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on 30 July 2001
From page one this is a gripping and absorbing read. We start off with the capture and imprisonment of Polish cavalry officer Slavomir Rawicz, an ordeal that Franz Kafka would have been proud to have written. Accused of spying on the Russians, Slavomir is brutually tortured and beaten before being given a farcical trail that ends up with him being given the sentence of 25 years in a Siberian forced labour camp, on the basis of no evidence and a forged confession. It is here that the action begins to kick in to a more gung-ho spirit. Loaded into freezing cold railway cars and then slowly "chugged" across Russia, almost four thousand miles, to what was thought to be the prison. More agony is piled onto the men as they are chained together and frog marched hundreds of miles through bitter winds and biting snow blizzards until many weeks and many deaths later, prisoners and guards alike, the men finally arrive at their destination. It is a tribute to the writer that while writing of his tribulations he never once seems to feel bitter outrage or acrimony against his Siberian jailers, rather he feels an apathy for them as it seems to be indicated that even the guards here are victims of some small fault against the Russian mother state. Once the prison camp is reached, fans of great escape stories will become gripped as allegiances are formed and slowly an escape plan is hatched. To write too much would be to give too much away, but surfice to say that the team of seven men escape with some help from a very unexpected source and the escape is well and truly underway. From the freezing savage Siberian snow plains to the complete opposite but perhaps more unbearable searing heat of the Gobi, with only a couple of sticks and a tin mug between them, the story will simultaneously make you cry, laugh and occasionally feel proud to be human as the better sides of a man's personality and being are brought to light in a truly touching way. The end of the book comes all too soon, and one feels saddened that we do not learn more of our heros, but perhaps the story needs to finish there as perhaps to learn too much of what happened later might take some of the power from the story; and although part of me would like to know for certain the eventual fate of our intrepid adventurers, I feel they are given a more mythical stature by only existing up to the point of thier journeys completion. Forget trashy, clever, oh so chic summer novels about marketing executives trying to find their Mister Right whilst obsessing about everything they possibly can and lose yourself in a good old fashioned ripping yarn that deserves to go down as one of the greatest stories ever told.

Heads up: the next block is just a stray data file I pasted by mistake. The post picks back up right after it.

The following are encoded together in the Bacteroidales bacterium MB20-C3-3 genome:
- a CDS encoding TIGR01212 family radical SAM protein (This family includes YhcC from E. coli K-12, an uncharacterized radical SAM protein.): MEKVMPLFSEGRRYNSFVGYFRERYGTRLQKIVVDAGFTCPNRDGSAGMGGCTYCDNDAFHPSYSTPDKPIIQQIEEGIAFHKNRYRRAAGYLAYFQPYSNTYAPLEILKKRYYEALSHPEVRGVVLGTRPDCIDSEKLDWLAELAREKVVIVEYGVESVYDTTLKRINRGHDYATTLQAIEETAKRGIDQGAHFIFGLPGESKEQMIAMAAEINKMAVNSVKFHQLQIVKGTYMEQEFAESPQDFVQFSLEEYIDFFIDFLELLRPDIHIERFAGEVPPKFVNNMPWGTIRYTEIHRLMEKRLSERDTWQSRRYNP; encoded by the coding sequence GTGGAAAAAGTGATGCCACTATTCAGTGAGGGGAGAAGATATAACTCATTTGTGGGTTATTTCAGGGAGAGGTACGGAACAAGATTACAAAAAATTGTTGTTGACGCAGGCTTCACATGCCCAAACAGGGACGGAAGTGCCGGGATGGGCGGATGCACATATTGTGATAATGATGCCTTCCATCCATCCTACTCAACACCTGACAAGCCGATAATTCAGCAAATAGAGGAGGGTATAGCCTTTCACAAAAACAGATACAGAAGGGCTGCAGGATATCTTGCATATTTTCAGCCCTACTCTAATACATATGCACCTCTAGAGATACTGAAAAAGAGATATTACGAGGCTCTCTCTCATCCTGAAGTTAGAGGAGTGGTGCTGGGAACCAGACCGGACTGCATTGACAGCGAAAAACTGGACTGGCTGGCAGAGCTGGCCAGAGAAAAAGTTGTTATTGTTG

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VINE VOICEon 14 May 2011
This is the tale of an escape from prison; but more than that the indefagitable human spirit overcoming incredible challenges. The story of wrongful imprisonment and the torture that Slavomir goes through is harrowing enough. The following tale of his escape from Siberia is even more so. The journey takes an incredible toll both physically, mentally and emotionally and the pages flew by.

Whatever brings you to this tale, read it as a story of the untold strength of humanity.
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on 5 August 1999
....I tend to re-read this book in its entirety every year or so. I also read random chapters much more often and I have probably read this book more times than any other book that I own (The Great Escape comes second).
It's a great story of the hardships endured by prisoners of the Russian system in the early years of world war 2 and covers the capture of Slavomir Rawics while an officer in the Polish cavalry, his interrogation in Russia (for the crime of being a Polish cavalry officer) and the train journey and forced march to the Siberian prison camp with many deaths along the way. With the co-operation of the commandant's wife he has the opportunity to escape and finally does so with a small group of like minded prisoners.
Then begins another long period of torment as they set out to walk south to freedom, which they finally achieve in India.
A great read.
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on 22 March 2010